Migrating data to your Filespace needs to be achieved through the LucidLink client application. All data must traverse through our client to reap the unique benefits of our data streaming. You have many options to perform the transfer however the goal is to select the most efficient method. 

Each operating system has appropriate tools built-in to perform efficient, resumable file copies. In this article, we will provide some example concepts for Windows, Linux and macOS operating environments. 

We will leverage Robocopy and Rsync in our examples and provide additional guidance for segmenting your data to enable you to prioritize the transfer of your most important, active data.

Explorer and Finder at times are problematic with poor copy speeds, transfer time estimations and timeout settings.

Estimate your transfer speed based using a bandwidth calculator. You'll require a speed test to determine your upload Mbps and the size of your data.

Please note data transfers may differ depending on data types. LucidLink compresses data for upload therefore some data types like documents compress reasonably well and consume less upload bandwidth. Transfer calculation estimates don't take into account the benefits of our compression.

It is important to size your Filespace file index and cache (root-path) before beginning any migration. Ensure that your cache is ample to act as an appropriate buffer to complement your upload rate:

  1. The default cache is 5GiB and can be increased to 10TiB
  2. Relocate your file index (metadata) and cache to a suitable location

We refer to <source> logically as the data to be migrated, and <destination> the Filespace mount-point. Default LucidLink mount-points are determined by your operating system or Filespace settings. You can change your mount-point to a different location to simplify migration.

Windows:

Robocopy https://ss64.com/nt/robocopy.html is accessible through the Start Menu -> Command Prompt can copy all folders, including empty, with resume support, multiple (8 default) threads, no retry, no wait and outputting to log with no percentage progress:

robocopy <source> <destination> /e /z /mt /r:0 /w:0 /log:<file.log> /np

A very similar Robocopy command excluding files older than 90 days. The concept here is if you have limited time and need to copy the last 3 months of active data, you can copy that data 1st:

robocopy <source> <destination> /e /z /mt /r:0 /w:0 /log:<file.log> /np /maxage:90

Following up after the initial 90-day exclusion copy, excluding older files to transfer the remainder of the data:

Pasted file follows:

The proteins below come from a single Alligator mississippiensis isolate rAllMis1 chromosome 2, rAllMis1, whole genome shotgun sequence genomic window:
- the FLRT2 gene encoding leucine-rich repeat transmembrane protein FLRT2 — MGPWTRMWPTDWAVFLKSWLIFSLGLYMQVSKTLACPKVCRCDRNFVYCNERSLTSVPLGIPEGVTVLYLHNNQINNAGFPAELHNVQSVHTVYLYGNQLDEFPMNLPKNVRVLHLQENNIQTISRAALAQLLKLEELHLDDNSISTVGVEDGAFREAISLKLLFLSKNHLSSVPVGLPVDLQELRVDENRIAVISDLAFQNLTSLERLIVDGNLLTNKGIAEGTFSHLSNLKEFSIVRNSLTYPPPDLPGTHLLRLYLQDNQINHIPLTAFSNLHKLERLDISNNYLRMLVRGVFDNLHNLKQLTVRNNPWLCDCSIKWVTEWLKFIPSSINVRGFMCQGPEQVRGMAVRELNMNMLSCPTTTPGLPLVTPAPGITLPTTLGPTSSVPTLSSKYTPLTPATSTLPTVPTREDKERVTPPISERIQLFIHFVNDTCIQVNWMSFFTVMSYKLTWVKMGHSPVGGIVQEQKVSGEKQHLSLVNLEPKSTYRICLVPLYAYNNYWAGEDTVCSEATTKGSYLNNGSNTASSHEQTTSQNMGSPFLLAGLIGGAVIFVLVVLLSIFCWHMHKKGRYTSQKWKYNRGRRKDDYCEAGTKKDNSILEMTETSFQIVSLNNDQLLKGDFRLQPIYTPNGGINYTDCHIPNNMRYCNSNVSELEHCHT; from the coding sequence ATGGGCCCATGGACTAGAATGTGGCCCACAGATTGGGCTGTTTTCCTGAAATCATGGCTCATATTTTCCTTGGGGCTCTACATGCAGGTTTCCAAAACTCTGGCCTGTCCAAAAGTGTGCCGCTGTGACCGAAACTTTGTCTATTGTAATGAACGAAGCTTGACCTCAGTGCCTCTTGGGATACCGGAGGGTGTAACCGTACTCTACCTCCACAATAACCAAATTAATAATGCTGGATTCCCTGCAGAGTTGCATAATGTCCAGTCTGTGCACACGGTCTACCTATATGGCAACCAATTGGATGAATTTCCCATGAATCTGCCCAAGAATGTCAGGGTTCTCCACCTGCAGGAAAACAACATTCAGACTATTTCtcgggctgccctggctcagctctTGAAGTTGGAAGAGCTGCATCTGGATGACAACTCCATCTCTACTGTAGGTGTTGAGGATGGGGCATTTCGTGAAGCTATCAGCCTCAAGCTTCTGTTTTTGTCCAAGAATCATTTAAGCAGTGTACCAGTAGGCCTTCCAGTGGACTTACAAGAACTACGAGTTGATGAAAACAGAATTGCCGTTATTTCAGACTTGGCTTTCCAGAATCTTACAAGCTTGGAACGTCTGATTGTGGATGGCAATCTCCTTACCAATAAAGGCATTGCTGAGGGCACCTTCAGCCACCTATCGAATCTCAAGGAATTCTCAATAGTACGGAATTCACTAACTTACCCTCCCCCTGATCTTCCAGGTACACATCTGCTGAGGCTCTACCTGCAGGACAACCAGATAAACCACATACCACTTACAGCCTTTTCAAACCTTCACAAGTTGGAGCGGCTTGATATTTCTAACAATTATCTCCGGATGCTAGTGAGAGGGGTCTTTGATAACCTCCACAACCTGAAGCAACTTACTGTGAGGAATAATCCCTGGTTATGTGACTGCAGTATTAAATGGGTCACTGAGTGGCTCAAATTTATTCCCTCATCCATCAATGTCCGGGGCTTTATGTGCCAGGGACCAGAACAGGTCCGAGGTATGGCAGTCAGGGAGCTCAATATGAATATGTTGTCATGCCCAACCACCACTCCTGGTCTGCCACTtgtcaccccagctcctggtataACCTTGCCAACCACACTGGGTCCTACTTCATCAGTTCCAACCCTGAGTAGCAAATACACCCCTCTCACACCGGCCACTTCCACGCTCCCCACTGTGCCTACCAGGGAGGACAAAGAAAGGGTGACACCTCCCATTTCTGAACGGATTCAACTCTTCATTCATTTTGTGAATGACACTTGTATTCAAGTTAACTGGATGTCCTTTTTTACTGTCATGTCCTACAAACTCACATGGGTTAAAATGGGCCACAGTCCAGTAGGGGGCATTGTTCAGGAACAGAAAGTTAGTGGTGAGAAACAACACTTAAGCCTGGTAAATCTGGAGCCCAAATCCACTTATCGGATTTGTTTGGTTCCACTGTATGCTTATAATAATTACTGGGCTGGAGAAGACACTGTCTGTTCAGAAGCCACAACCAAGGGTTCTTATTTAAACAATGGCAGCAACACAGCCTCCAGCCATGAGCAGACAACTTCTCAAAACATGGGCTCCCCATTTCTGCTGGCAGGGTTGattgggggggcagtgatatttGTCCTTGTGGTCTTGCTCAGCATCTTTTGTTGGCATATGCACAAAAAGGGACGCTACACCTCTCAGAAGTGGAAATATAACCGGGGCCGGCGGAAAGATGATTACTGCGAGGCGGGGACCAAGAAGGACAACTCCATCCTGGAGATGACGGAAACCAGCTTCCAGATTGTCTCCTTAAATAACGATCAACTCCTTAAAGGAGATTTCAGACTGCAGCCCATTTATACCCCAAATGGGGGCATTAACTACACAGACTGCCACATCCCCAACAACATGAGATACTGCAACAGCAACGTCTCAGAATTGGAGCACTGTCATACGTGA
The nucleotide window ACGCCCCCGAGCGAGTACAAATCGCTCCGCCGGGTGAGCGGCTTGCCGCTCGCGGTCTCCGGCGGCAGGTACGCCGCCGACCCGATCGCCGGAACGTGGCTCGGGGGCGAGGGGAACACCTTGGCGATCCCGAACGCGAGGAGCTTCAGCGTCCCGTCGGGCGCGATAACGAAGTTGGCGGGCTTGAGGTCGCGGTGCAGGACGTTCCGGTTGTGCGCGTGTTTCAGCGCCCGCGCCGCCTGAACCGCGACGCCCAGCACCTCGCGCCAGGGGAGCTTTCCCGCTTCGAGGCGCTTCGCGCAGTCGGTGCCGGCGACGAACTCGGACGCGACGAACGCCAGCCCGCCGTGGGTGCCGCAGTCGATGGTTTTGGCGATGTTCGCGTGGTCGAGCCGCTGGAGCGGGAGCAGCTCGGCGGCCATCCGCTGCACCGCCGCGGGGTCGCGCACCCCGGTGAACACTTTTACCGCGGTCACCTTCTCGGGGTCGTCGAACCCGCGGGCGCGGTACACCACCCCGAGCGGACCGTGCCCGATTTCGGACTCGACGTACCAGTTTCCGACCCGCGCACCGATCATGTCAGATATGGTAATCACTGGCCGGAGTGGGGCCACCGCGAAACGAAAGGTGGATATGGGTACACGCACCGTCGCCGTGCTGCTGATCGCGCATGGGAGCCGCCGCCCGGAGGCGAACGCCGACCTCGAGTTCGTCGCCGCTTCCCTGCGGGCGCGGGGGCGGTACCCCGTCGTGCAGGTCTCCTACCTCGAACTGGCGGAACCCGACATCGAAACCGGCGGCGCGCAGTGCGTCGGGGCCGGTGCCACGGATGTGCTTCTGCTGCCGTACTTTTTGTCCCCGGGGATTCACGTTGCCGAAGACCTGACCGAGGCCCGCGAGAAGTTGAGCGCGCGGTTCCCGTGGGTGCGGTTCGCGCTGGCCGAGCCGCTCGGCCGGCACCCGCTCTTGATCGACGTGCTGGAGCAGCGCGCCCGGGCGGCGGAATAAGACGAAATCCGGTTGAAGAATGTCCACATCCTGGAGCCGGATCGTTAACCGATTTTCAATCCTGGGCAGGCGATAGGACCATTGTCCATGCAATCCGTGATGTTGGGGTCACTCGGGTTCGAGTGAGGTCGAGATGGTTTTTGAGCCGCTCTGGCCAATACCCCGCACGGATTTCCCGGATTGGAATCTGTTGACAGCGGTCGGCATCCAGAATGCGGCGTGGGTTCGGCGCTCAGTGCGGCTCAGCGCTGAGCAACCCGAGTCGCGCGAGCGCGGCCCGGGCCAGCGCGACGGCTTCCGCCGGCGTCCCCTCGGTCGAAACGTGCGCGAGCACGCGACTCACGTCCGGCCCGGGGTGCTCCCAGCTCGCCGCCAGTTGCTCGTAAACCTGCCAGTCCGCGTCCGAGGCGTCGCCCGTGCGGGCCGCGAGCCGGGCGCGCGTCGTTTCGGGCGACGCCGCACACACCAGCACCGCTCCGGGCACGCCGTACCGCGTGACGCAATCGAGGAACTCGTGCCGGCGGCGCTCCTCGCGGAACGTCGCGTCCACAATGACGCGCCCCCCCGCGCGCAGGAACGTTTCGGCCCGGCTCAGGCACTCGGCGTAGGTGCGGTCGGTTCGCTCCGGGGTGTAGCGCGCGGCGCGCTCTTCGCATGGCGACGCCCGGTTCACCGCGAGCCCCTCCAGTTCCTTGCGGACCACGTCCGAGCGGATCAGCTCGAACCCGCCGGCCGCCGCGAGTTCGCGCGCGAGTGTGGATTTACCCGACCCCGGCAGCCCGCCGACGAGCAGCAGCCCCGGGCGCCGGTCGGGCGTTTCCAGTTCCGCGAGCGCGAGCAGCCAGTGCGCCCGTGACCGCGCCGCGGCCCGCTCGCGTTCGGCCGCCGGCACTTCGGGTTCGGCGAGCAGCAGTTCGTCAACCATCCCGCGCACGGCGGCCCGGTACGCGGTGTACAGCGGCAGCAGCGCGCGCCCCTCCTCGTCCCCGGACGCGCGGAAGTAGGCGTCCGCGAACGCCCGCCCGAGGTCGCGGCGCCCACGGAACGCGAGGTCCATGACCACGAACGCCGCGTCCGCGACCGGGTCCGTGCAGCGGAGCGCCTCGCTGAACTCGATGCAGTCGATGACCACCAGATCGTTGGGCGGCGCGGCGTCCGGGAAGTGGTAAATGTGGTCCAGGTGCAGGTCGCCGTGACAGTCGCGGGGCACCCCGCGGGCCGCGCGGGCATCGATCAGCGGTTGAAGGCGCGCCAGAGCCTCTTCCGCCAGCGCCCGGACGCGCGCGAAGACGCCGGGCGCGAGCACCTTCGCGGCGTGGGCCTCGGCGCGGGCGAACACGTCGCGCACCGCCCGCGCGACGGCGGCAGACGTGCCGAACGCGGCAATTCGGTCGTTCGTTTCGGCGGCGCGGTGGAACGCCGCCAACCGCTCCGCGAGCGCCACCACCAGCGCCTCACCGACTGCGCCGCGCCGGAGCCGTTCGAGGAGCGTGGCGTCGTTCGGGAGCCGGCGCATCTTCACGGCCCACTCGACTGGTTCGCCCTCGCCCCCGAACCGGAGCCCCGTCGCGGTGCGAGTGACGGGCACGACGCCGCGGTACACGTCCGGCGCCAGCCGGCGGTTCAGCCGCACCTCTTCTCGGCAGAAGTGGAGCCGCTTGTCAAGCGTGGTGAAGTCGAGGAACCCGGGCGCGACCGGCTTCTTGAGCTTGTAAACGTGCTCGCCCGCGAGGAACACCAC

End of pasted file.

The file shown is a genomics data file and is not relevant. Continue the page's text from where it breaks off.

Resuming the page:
robocopy <source> <destination> /e /z /mt /r:0 /w:0 /log:<file.log> /np /xo

macOS:

Rsync https://ss64.com/osx/rsync.html via Terminal through Finder -> Applications -> Utilities is often outdated on macOS which usually ships with rsync version 2.6.9 protocol version 29. 

Difference being extended attributes switch -E vs. -X in updated rsync versions. 

A general Rsync of files between source and destination:

rsync -aEvP <source> <destination> --log-file=<file.log>

Rsync of files 90-days old or less:

rsync -aEvP --files-from=<(find <source> -mtime -90 -type f -exec basename {} \;) <source> <destination> --log-file=<file.log>

Update destination files:

rsync -aEvP --update <source> <destination> --log-file=<file.log>

Ignore existing files:

rsync -aEvP --ignore-existing <source> <destination> --log-file=<file.log>
Note: you may prefer to include the additional -h, --human-readable option to output numbers in a more human-readable format.

Linux:

Rsync https://ss64.com/bash/rsync_options.html in your Terminal can perform similar functionality as macOS with a updated syntax and nuance for extended attributes -X and ACLs -A for updated rsync  version 3.1.2  protocol version 31.

A general Rsync of files between source and destination: 

rsync -aAXvP <source> <destination> --log-file=<file.log>

Rsync of files 90-days old or less:

rsync -aAXvP --files-from=<(find <source> -mtime -90 -type f -exec basename {} \;) <source> <destination> --log-file=<file.log>

Update destination files:

rsync -aAXvP --update <source> <destination> --log-file=<file.log>

Ignore existing files:

rsync -aAXvP --ignore-existing <source> <destination> --log-file=<file.log>
Should you be considering a migration over time and continuing to use the source, you might consider with caution --delete (Rsync) and or /mir (Robocopy) to ensure your destination maintains a true reflection of your source.

Source data:

Depending on where your source data is located and how you wish the data transfer to the destination will be determined by whether it is local data or a removable media (ie. USB disk).